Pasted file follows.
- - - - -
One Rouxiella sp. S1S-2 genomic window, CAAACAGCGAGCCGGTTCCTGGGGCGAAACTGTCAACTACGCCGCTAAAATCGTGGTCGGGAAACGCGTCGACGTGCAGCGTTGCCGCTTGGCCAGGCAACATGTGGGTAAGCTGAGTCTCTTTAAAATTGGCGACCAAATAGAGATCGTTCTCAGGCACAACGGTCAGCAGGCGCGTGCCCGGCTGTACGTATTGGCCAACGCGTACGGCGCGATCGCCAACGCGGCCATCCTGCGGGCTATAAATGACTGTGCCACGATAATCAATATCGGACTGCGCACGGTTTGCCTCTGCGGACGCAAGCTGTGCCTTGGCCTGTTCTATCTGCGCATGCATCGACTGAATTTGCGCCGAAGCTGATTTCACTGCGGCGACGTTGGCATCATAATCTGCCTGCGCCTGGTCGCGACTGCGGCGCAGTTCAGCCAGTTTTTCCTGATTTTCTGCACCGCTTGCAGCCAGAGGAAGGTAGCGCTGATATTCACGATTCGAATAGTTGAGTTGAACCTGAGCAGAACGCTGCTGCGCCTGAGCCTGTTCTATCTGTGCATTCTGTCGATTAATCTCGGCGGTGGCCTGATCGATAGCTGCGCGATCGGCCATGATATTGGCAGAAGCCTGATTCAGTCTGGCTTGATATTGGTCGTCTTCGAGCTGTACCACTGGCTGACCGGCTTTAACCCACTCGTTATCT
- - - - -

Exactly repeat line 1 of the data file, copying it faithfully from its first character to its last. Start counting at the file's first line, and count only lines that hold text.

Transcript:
One Rouxiella sp. S1S-2 genomic window, CAAACAGCGAGCCGGTTCCTGGGGCGAAACTGTCAACTACGCCGCTAAAATCGTGGTCGGGAAACGCGTCGACGTGCAGCGTTGCCGCTTGGCCAGGCAACATGTGGGTAAGCTGAGTCTCTTTAAAATTGGCGACCAAATAGAGATCGTTCTCAGGCACAACGGTCAGCAGGCGCGTGCCCGGCTGTACGTATTGGCCAACGCGTACGGCGCGATCGCCAACGCGGCCATCCTGCGGGCTATAAATGACTGTGCCACGATAATCAATATCGGACTGCGCACGGTTTGCCTCTGCGGACGCAAGCTGTGCCTTGGCCTGTTCTATCTGCGCATGCATCGACTGAATTTGCGCCGAAGCTGATTTCACTGCGGCGACGTTGGCATCATAATCTGCCTGCGCCTGGTCGCGACTGCGGCGCAGTTCAGCCAGTTTTTCCTGATTTTCTGCACCGCTTGCAGCCAGAGGAAGGTAGCGCTGATATTCACGATTCGAATAGTTGAGTTGAACCTGAGCAGAACGCTGCTGCGCCTGAGCCTGTTCTATCTGTGCATTCTGTCGATTAATCTCGGCGGTGGCCTGATCGATAGCTGCGCGATCGGCCATGATATTGGCAGAAGCCTGATTCAGTCTGGCTTGATATTGGTCGTCTTCGAGCTGTACCACTGGCTGACCGGCTTTAACCCACTCGTTATCT